--- toast	2009/05/08 22:29:30	1.466
+++ toast	2009/10/07 00:15:32	1.467
@@ -1156,7 +1156,7 @@
   } if $url !~ /^(file|ssh)/;
   error($@) if $@ && defined($newurl);
   return $newurl if $newurl;
   local(*SOURCE, *DEST);
   explain("creating $dest");
   safeopen(*DEST, ">", $dest);
@@ -1271,10 +1271,10 @@
 sub findrelpath($$)
   my($from, $to) = @_;
   # allow last component of $to to be missing or not a directory
-  if(!-d($to)) 
+  if(!-d($to))
     push(@append, basename($to));
     $to = dirname($to);
@@ -2509,7 +2509,7 @@
     my($name, $version, $build, @urls) = @$_;
     my($margin) = "   ";
-    ($cvi, $margin) = ($i, "0) ") 
+    ($cvi, $margin) = ($i, "0) ")
         if !$cvi && $curver && $version && $curver eq $version;
     print("$margin$i) ",
         join(" ", map(substr($_, $pl, $sl ? -$sl : 9999), @urls)), "\n");
@@ -2958,7 +2958,7 @@
 PATH=], quote($ENV{"PATH"}), q[
 ghc-pkg "$@" --user # let --auto-ghci-libs do its thing
 for arg; do
   case "$arg" in
     -*) ;;
@@ -6183,7 +6183,7 @@
   "Copyright" also means copyright-like laws that apply to other kinds of
 works, such as semiconductor masks.
   "The Program" refers to any copyrightable work licensed under this
 License.  Each licensee is addressed as "you".  "Licensees" and
 "recipients" may be individuals or organizations.
@@ -6616,7 +6616,7 @@
 covered work in a country, or your recipient's use of the covered work
 in a country, would infringe one or more identifiable patents in that
 country that you have reason to believe are valid.
   If, pursuant to or in connection with a single transaction or
 arrangement, you convey, or propagate by procuring conveyance of, a
 covered work, and grant a patent license to some of the parties
@@ -6791,7 +6791,7 @@
 =head1 NAME
-toast - simple source-and-symlinks package manager for root and non-root users
+toast - packageless package manager for Unix systems and non-root users
 =head1 SYNOPSIS
@@ -6800,11 +6800,13 @@
 B<toast> is a simple, self-contained tool for downloading, building,
-installing, uninstalling and managing software packages.  Unlike
-traditional package-management systems, B<toast> is primarily intended
-to work directly with software distributed as source code, rather than
-in some precompiled or specialized binary format, such as RPM.  Binary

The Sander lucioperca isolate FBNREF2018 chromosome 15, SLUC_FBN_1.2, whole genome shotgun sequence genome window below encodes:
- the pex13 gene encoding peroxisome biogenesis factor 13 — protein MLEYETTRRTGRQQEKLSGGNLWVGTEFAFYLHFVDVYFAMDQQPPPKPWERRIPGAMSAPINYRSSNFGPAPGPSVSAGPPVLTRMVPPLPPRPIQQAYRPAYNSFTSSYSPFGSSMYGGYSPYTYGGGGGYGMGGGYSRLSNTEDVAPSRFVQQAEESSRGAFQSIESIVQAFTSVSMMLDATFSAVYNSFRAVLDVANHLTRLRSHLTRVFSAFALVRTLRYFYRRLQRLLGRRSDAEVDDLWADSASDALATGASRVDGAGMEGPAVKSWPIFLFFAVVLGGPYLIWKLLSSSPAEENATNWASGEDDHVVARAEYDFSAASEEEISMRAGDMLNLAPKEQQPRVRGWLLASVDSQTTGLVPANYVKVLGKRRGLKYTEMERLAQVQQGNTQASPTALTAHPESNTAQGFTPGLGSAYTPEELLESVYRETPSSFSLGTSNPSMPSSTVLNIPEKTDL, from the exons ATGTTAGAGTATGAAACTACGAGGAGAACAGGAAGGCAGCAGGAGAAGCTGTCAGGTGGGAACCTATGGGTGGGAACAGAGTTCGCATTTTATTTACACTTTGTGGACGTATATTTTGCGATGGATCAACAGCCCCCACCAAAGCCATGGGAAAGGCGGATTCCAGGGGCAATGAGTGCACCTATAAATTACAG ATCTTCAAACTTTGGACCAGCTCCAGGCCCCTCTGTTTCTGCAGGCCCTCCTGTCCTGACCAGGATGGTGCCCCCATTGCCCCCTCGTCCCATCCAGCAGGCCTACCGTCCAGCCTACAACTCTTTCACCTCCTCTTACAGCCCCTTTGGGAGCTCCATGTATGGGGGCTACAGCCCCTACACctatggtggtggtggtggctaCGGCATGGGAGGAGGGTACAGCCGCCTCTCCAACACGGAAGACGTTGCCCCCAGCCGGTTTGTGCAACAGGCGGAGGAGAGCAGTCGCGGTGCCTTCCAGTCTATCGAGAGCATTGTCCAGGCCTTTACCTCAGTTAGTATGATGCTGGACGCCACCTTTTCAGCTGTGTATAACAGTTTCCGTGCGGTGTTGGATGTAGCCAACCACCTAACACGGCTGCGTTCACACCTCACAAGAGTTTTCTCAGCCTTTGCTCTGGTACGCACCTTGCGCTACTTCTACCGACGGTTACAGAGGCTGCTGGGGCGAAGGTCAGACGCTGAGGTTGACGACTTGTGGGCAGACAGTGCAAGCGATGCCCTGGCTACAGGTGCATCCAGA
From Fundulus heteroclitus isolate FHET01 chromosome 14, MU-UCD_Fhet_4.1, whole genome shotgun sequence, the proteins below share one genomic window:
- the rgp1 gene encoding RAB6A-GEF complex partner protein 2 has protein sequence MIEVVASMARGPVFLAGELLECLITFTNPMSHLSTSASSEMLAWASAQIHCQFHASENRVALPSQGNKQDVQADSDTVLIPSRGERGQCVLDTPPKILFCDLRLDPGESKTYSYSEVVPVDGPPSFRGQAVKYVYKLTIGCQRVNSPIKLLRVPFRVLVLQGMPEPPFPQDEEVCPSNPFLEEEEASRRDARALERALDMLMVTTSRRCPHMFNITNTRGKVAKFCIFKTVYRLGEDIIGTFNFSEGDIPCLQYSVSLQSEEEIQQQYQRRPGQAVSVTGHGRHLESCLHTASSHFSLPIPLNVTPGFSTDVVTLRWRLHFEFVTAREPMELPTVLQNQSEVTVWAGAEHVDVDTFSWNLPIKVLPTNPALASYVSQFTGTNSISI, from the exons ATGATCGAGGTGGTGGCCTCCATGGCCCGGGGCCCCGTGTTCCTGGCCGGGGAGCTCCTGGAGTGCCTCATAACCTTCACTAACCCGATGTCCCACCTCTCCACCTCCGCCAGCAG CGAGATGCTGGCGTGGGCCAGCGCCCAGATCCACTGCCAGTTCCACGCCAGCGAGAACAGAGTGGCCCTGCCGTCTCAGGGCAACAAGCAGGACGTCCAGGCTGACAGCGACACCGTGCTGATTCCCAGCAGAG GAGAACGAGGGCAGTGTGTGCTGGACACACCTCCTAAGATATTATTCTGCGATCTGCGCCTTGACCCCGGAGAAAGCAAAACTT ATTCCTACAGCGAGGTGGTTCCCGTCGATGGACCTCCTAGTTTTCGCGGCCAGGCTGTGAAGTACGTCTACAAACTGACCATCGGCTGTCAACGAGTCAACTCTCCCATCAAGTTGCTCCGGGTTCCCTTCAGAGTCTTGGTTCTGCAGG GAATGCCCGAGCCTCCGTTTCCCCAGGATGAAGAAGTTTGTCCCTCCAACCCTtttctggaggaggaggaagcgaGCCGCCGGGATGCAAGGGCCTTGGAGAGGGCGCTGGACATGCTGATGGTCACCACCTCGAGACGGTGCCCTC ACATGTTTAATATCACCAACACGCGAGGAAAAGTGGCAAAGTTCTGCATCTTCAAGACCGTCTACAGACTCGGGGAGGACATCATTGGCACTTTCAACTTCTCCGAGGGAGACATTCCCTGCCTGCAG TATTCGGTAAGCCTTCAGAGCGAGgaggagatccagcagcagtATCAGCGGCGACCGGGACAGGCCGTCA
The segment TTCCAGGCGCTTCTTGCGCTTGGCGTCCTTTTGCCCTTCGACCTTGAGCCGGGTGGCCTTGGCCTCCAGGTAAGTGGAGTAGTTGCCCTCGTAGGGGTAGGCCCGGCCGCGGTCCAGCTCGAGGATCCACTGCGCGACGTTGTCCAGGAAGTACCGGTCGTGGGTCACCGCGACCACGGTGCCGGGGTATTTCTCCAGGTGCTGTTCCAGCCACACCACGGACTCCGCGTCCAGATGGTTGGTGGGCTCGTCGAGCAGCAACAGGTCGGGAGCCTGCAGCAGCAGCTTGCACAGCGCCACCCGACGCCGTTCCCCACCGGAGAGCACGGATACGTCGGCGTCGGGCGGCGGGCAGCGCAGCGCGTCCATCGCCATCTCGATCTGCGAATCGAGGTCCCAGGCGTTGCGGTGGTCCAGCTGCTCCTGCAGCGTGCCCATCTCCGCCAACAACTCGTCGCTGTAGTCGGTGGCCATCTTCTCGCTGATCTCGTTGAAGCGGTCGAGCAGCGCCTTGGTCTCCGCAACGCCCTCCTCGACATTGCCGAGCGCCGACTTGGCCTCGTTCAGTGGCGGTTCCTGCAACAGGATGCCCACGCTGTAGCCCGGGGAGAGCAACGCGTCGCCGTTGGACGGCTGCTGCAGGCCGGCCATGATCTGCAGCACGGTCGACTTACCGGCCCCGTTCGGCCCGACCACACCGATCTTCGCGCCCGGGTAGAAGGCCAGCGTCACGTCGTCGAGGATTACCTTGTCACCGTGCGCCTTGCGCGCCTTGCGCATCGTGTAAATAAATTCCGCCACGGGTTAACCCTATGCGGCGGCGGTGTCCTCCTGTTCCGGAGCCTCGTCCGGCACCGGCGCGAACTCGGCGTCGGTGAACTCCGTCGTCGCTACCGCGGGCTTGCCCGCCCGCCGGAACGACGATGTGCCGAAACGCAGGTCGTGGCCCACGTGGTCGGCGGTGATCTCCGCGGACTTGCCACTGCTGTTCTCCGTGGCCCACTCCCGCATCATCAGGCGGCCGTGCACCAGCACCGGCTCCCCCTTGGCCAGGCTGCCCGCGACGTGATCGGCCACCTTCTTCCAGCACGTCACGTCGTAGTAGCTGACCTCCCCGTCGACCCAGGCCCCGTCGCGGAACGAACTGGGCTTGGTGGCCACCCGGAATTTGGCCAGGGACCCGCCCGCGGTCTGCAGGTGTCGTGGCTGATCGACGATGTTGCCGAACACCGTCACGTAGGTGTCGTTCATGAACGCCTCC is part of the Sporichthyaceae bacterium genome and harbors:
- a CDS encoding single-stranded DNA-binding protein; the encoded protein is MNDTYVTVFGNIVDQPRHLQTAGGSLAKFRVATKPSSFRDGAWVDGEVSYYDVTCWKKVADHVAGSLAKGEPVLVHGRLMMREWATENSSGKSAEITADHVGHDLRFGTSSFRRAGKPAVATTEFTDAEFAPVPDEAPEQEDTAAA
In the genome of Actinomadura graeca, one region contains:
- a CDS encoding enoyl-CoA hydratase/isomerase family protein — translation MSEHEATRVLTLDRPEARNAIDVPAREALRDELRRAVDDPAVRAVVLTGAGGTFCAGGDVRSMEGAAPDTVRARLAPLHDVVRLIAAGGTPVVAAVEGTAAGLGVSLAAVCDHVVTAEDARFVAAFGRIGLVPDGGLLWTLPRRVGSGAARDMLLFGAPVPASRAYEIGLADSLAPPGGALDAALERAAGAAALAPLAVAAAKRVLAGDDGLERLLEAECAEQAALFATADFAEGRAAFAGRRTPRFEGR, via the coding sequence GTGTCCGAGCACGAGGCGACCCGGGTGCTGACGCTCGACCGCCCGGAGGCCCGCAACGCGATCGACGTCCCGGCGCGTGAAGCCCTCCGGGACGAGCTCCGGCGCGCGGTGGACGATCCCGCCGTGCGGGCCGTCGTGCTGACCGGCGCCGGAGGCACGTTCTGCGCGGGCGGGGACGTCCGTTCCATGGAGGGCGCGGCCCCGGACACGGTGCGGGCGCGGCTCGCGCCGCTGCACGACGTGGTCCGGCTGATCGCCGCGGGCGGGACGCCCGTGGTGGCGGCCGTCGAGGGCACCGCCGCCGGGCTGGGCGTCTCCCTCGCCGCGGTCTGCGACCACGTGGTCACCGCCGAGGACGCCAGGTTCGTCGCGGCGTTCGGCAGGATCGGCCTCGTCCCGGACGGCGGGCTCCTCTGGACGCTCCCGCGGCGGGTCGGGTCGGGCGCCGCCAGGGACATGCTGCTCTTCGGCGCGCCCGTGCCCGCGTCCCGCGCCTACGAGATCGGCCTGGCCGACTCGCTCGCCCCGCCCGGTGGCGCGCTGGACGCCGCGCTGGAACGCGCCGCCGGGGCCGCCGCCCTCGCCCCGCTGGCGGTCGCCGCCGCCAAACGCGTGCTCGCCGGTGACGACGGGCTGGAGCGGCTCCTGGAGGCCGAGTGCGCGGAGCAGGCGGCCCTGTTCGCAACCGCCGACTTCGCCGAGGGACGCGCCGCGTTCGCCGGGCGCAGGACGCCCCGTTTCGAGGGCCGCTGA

-packages are also supported.
+installing, cleanly uninstalling, and managing software packages.
+Unprivileged users can use it to install software in their home
+directories.  System administrators can use it to temporarily or
+permanently install software system-wide in a customizable location.
+Unlike traditional package-management systems, B<toast> works directly
+with software distributed as source code rather than requiring precompiled
+binary packages from a central authority (though it can use those too).
 =head2 Purpose
@@ -6819,36 +6821,29 @@
 =item 1.
-Installing and managing software in the home directory of a non-root user
-on a multi-user system.  For example, I like to be able to run valgrind,
-xdaliclock, Opera, and a few other programs on the Linux cluster at work
-without having to bother the IT department about installing or supporting
-those packages.
+Installing and managing software in a non-root user's home directory.
+Need to grab something recent or obscure in a hurry?  You don't need
+to bug your distribution's maintainers or the IT department at work,
+and you don't need to build it or even find and download it yourself;
+B<toast arm FOO> does it all.
 =item 2.
-Installing and managing software packages in parallel to those installed
-by a conventional package manager.  For example, if I were maintaining a
-computer system running some kind of mainstream Unix-like OS, it might be
-convenient to be able to quickly install the latest OpenSSH from source
-into C</usr/local> in order to work around a security vulnerability,